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CNS neuroscience & therapeutics

Histamine modulation of acute nociception involves regulation of Nav 1.8 in primary afferent neurons in mice.


PMID 23773488

Abstract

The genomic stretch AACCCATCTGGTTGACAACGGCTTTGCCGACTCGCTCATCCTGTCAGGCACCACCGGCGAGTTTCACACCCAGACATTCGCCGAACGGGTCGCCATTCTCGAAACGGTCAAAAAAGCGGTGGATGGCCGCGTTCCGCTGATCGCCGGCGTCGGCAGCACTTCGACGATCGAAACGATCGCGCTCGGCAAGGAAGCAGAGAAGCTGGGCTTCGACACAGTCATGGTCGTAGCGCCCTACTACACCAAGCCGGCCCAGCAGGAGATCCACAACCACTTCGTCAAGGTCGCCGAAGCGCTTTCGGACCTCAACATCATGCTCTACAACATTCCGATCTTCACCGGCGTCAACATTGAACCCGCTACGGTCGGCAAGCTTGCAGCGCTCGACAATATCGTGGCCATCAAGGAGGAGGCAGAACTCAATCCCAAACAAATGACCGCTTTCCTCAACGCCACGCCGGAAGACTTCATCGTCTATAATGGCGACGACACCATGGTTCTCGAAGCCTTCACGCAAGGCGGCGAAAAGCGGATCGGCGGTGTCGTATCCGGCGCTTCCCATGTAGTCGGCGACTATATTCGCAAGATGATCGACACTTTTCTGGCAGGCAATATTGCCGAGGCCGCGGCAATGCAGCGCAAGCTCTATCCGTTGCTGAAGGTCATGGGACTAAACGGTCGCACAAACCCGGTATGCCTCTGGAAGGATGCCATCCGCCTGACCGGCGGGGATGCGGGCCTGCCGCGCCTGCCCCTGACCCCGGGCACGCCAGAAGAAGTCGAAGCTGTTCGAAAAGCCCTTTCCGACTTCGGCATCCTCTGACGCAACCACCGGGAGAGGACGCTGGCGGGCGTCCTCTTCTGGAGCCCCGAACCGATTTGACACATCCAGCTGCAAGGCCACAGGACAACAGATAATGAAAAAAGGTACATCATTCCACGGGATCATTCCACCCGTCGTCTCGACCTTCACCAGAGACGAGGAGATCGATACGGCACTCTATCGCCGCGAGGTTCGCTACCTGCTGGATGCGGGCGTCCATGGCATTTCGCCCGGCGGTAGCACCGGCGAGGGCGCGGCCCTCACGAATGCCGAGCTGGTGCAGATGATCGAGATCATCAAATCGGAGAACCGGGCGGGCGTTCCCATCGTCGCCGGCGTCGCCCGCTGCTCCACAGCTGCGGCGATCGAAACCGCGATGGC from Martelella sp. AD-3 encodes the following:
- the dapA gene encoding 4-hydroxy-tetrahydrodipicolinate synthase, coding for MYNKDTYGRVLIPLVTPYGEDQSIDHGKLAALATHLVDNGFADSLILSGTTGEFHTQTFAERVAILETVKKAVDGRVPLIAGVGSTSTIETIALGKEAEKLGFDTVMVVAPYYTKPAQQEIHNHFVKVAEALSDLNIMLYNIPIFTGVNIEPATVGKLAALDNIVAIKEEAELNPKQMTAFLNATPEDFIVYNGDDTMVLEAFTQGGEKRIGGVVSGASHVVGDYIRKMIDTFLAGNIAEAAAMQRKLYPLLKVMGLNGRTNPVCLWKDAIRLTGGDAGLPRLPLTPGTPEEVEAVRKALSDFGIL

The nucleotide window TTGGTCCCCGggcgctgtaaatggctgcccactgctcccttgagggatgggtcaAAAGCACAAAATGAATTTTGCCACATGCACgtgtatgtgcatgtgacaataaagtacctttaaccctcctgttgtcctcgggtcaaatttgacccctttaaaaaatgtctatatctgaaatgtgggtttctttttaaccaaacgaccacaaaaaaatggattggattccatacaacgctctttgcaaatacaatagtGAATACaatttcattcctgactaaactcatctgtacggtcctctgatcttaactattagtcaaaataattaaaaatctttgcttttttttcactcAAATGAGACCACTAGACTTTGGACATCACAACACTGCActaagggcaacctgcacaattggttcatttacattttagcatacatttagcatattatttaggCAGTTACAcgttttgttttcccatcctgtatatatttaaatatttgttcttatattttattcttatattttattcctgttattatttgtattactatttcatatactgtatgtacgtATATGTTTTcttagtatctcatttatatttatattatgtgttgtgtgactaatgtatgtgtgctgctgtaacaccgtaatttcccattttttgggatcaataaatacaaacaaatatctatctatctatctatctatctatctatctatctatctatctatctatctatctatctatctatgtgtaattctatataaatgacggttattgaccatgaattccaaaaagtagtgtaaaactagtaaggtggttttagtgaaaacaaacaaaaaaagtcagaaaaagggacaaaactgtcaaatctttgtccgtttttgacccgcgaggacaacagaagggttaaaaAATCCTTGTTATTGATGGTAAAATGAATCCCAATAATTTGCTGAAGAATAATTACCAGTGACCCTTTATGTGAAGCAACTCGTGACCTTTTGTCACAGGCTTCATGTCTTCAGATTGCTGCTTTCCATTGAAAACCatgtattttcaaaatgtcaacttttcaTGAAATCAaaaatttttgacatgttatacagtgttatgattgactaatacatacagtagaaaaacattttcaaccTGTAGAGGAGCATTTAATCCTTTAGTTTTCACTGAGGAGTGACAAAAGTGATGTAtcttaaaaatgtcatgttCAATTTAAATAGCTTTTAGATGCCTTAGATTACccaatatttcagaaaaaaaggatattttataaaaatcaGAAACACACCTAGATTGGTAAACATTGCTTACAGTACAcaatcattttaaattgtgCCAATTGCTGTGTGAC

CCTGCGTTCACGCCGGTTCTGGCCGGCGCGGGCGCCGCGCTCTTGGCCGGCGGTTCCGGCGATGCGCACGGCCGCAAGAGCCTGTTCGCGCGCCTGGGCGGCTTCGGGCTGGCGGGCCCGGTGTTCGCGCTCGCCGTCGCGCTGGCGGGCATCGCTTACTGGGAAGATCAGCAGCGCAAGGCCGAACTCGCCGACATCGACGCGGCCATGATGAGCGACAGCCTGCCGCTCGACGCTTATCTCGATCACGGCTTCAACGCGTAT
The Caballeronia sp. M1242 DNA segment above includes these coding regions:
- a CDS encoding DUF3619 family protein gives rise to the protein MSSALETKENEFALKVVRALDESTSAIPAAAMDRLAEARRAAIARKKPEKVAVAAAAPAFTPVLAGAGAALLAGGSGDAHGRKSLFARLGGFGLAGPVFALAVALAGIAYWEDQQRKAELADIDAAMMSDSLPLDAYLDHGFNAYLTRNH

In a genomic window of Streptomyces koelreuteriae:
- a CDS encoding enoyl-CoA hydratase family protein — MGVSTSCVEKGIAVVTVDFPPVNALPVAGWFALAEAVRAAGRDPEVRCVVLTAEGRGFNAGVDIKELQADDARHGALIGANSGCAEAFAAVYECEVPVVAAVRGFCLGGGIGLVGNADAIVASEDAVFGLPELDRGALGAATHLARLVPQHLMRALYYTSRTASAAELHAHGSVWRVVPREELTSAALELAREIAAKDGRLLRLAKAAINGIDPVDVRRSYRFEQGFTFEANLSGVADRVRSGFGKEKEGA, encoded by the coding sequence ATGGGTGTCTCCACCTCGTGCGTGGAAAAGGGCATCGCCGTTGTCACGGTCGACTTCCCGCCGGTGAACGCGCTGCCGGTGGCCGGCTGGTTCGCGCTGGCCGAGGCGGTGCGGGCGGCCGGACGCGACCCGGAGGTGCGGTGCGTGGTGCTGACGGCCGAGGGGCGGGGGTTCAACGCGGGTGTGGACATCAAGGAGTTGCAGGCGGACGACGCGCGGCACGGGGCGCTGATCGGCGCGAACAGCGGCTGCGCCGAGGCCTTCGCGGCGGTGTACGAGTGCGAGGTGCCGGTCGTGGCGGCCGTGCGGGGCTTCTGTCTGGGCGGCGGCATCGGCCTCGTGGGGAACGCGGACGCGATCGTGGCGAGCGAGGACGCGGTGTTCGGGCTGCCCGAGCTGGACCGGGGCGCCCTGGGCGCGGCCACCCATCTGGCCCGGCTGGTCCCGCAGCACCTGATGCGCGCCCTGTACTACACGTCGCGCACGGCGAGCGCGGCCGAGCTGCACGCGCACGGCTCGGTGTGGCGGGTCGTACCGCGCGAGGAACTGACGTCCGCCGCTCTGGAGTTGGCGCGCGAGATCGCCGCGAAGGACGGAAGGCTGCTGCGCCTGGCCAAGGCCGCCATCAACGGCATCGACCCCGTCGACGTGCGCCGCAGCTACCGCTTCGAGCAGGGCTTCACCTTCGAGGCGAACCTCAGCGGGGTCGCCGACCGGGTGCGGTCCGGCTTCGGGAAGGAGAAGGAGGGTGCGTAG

To explore the role of histamine in acute pain perception and its possible mechanisms. Pain-like behaviors induced by four types of noxious stimuli (hot-plate, tail-pressure, acetic acid, and formalin) were accessed in mice. Nav 1.8 expression and functions in primary afferent neurons were compared between histidine decarboxylase knockout (HDC(-/-) ) mice and their wild-types. HDC(-/-) mice, lacking in endogenous histamine, showed elevated sensitivity to all these noxious stimuli, as compared with the wild-types. In addition, a depletion of endogenous histamine with α-fluoromethylhistidine (α-FMH), a specific HDC inhibitor, or feeding mice a low-histamine diet also enhanced nociception in the wild-types. Nav 1.8 expression in primary afferent neurons was increased both in HDC(-/-) and in α-FMH-treated wild-type mice. A higher Nav 1.8 current density, a lower action potential (AP) threshold, and a higher firing rate in response to suprathreshold stimulation were observed in nociception-related small DRG neurons of HDC(-/-) mice. Nav 1.8 inhibitor A-803467, but not TTX, diminished the hyperexcitability and blocked repetitive AP firing of these neurons. Our results indicate that histamine participates in acute pain modulation in a dose-related manner. The regulation of Nav 1.8 expression and the excitability of nociceptive primary afferent neurons may be involved in the underlying mechanisms.